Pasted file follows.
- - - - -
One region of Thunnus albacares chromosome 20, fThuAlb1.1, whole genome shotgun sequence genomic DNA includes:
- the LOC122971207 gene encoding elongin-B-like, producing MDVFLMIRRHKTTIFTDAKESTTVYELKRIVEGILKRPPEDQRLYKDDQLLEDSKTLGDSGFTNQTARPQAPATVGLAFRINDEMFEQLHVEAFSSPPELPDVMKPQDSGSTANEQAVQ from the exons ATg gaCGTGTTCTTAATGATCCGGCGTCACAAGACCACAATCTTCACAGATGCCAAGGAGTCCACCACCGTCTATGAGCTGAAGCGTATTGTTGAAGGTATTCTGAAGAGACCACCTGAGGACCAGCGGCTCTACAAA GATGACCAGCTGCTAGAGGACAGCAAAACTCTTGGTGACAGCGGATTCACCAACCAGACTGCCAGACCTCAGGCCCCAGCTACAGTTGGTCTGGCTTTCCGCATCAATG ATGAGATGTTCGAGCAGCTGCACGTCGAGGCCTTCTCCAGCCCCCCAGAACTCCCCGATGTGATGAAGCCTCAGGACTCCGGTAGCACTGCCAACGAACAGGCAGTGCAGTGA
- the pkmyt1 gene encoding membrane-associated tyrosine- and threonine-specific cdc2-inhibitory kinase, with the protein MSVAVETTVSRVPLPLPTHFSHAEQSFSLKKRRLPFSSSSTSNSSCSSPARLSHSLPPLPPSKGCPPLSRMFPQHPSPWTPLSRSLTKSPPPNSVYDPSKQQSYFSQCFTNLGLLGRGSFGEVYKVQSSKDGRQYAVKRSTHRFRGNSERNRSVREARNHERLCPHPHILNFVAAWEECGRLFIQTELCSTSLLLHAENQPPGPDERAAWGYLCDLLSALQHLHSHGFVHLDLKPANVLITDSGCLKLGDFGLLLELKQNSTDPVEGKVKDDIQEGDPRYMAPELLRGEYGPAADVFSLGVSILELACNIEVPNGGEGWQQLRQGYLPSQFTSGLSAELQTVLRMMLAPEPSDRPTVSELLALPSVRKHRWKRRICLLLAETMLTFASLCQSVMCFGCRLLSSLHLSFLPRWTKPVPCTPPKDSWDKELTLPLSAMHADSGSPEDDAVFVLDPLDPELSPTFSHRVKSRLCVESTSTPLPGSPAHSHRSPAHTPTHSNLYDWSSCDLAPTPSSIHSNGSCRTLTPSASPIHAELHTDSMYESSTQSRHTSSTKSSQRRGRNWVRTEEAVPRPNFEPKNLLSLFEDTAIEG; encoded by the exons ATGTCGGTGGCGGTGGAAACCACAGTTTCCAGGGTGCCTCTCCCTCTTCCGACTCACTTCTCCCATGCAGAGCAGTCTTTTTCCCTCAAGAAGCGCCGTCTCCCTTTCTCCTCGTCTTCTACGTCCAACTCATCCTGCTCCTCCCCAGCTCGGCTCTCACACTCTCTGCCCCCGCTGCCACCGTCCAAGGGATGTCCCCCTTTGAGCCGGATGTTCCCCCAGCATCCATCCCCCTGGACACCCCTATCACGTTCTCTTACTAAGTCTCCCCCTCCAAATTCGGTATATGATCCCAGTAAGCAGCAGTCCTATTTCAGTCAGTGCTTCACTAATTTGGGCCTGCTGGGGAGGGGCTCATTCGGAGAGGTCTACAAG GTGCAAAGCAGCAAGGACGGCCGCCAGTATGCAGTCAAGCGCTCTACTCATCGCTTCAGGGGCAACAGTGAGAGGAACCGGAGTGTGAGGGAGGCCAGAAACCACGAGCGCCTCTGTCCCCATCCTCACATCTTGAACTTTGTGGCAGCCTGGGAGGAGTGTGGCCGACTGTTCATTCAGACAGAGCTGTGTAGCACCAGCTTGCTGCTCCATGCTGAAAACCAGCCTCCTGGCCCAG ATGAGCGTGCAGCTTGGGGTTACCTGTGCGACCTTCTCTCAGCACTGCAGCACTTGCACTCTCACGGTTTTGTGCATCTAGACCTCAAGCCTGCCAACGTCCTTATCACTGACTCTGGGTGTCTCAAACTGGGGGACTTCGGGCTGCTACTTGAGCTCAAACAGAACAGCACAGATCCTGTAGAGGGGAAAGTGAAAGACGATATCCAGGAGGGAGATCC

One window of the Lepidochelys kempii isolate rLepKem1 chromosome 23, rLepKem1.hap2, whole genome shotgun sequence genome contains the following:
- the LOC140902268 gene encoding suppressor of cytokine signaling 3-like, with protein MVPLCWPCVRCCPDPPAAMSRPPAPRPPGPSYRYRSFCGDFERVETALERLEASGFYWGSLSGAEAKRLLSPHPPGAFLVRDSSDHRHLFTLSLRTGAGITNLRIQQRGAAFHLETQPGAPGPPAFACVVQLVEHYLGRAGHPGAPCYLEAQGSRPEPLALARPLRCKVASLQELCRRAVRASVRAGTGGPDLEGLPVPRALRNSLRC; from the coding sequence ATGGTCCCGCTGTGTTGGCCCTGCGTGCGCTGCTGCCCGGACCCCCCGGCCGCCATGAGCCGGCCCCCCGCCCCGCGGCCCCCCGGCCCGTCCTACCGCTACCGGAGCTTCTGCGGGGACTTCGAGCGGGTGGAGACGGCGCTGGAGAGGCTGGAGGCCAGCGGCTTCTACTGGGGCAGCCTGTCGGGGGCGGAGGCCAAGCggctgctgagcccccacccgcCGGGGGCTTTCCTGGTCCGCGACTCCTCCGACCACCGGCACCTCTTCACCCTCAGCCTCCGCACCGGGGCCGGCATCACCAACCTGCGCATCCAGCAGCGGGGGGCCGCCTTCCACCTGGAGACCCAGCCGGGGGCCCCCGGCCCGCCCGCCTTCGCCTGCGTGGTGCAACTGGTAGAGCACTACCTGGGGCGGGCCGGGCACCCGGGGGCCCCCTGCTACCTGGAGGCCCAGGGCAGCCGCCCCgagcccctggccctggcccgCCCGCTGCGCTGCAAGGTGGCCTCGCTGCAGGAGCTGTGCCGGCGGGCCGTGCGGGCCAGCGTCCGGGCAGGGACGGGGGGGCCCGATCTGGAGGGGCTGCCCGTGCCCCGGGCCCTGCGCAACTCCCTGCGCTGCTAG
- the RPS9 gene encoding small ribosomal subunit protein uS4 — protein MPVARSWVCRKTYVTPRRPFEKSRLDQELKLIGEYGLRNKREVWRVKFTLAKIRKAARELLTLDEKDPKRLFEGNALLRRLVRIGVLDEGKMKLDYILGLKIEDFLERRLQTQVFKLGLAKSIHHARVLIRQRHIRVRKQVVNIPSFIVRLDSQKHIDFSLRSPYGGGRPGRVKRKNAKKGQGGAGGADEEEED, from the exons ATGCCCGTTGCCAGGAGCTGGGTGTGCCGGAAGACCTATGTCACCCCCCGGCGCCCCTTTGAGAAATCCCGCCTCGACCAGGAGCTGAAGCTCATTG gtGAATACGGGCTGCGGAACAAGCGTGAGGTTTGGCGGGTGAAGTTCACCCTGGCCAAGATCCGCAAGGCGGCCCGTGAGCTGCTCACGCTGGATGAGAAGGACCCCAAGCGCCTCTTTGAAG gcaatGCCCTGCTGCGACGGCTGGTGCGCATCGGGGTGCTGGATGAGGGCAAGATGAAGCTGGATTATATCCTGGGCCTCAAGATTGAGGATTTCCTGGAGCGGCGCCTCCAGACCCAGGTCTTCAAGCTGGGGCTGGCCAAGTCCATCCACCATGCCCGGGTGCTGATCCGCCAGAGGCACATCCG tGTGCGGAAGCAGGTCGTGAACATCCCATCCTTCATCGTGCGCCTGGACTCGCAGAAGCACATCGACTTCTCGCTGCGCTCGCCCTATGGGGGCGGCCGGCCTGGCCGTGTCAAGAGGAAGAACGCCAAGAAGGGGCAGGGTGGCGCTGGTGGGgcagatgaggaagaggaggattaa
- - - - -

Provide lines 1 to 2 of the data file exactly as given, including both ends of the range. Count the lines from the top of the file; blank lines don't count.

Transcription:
One region of Thunnus albacares chromosome 20, fThuAlb1.1, whole genome shotgun sequence genomic DNA includes:
- the LOC122971207 gene encoding elongin-B-like, producing MDVFLMIRRHKTTIFTDAKESTTVYELKRIVEGILKRPPEDQRLYKDDQLLEDSKTLGDSGFTNQTARPQAPATVGLAFRINDEMFEQLHVEAFSSPPELPDVMKPQDSGSTANEQAVQ from the exons ATg gaCGTGTTCTTAATGATCCGGCGTCACAAGACCACAATCTTCACAGATGCCAAGGAGTCCACCACCGTCTATGAGCTGAAGCGTATTGTTGAAGGTATTCTGAAGAGACCACCTGAGGACCAGCGGCTCTACAAA GATGACCAGCTGCTAGAGGACAGCAAAACTCTTGGTGACAGCGGATTCACCAACCAGACTGCCAGACCTCAGGCCCCAGCTACAGTTGGTCTGGCTTTCCGCATCAATG ATGAGATGTTCGAGCAGCTGCACGTCGAGGCCTTCTCCAGCCCCCCAGAACTCCCCGATGTGATGAAGCCTCAGGACTCCGGTAGCACTGCCAACGAACAGGCAGTGCAGTGA